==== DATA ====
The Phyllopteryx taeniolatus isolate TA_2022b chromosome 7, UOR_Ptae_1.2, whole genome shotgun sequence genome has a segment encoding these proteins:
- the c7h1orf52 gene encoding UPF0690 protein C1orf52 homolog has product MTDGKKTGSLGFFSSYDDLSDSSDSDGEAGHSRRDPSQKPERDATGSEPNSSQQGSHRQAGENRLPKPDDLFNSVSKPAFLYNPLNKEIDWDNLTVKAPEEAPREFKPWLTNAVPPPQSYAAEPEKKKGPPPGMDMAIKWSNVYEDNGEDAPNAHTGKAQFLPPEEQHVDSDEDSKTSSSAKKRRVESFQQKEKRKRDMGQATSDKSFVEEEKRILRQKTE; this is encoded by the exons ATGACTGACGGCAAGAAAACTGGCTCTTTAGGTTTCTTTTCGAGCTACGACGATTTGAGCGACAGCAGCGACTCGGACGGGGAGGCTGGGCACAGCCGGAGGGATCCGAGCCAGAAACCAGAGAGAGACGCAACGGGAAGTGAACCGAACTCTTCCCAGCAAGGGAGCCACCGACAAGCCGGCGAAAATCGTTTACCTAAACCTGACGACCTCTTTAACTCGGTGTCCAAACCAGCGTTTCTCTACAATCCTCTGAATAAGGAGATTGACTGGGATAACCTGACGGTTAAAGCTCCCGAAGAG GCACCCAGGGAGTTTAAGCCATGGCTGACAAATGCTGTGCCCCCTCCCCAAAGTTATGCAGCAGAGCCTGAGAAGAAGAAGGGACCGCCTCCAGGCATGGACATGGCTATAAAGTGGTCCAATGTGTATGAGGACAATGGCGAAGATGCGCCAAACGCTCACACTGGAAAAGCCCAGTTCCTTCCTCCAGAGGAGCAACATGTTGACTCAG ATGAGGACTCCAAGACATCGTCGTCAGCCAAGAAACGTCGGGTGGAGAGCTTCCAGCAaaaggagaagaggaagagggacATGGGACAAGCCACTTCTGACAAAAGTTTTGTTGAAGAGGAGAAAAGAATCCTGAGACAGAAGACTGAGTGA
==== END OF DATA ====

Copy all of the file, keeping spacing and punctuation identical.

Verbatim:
The Phyllopteryx taeniolatus isolate TA_2022b chromosome 7, UOR_Ptae_1.2, whole genome shotgun sequence genome has a segment encoding these proteins:
- the c7h1orf52 gene encoding UPF0690 protein C1orf52 homolog has product MTDGKKTGSLGFFSSYDDLSDSSDSDGEAGHSRRDPSQKPERDATGSEPNSSQQGSHRQAGENRLPKPDDLFNSVSKPAFLYNPLNKEIDWDNLTVKAPEEAPREFKPWLTNAVPPPQSYAAEPEKKKGPPPGMDMAIKWSNVYEDNGEDAPNAHTGKAQFLPPEEQHVDSDEDSKTSSSAKKRRVESFQQKEKRKRDMGQATSDKSFVEEEKRILRQKTE; this is encoded by the exons ATGACTGACGGCAAGAAAACTGGCTCTTTAGGTTTCTTTTCGAGCTACGACGATTTGAGCGACAGCAGCGACTCGGACGGGGAGGCTGGGCACAGCCGGAGGGATCCGAGCCAGAAACCAGAGAGAGACGCAACGGGAAGTGAACCGAACTCTTCCCAGCAAGGGAGCCACCGACAAGCCGGCGAAAATCGTTTACCTAAACCTGACGACCTCTTTAACTCGGTGTCCAAACCAGCGTTTCTCTACAATCCTCTGAATAAGGAGATTGACTGGGATAACCTGACGGTTAAAGCTCCCGAAGAG GCACCCAGGGAGTTTAAGCCATGGCTGACAAATGCTGTGCCCCCTCCCCAAAGTTATGCAGCAGAGCCTGAGAAGAAGAAGGGACCGCCTCCAGGCATGGACATGGCTATAAAGTGGTCCAATGTGTATGAGGACAATGGCGAAGATGCGCCAAACGCTCACACTGGAAAAGCCCAGTTCCTTCCTCCAGAGGAGCAACATGTTGACTCAG ATGAGGACTCCAAGACATCGTCGTCAGCCAAGAAACGTCGGGTGGAGAGCTTCCAGCAaaaggagaagaggaagagggacATGGGACAAGCCACTTCTGACAAAAGTTTTGTTGAAGAGGAGAAAAGAATCCTGAGACAGAAGACTGAGTGA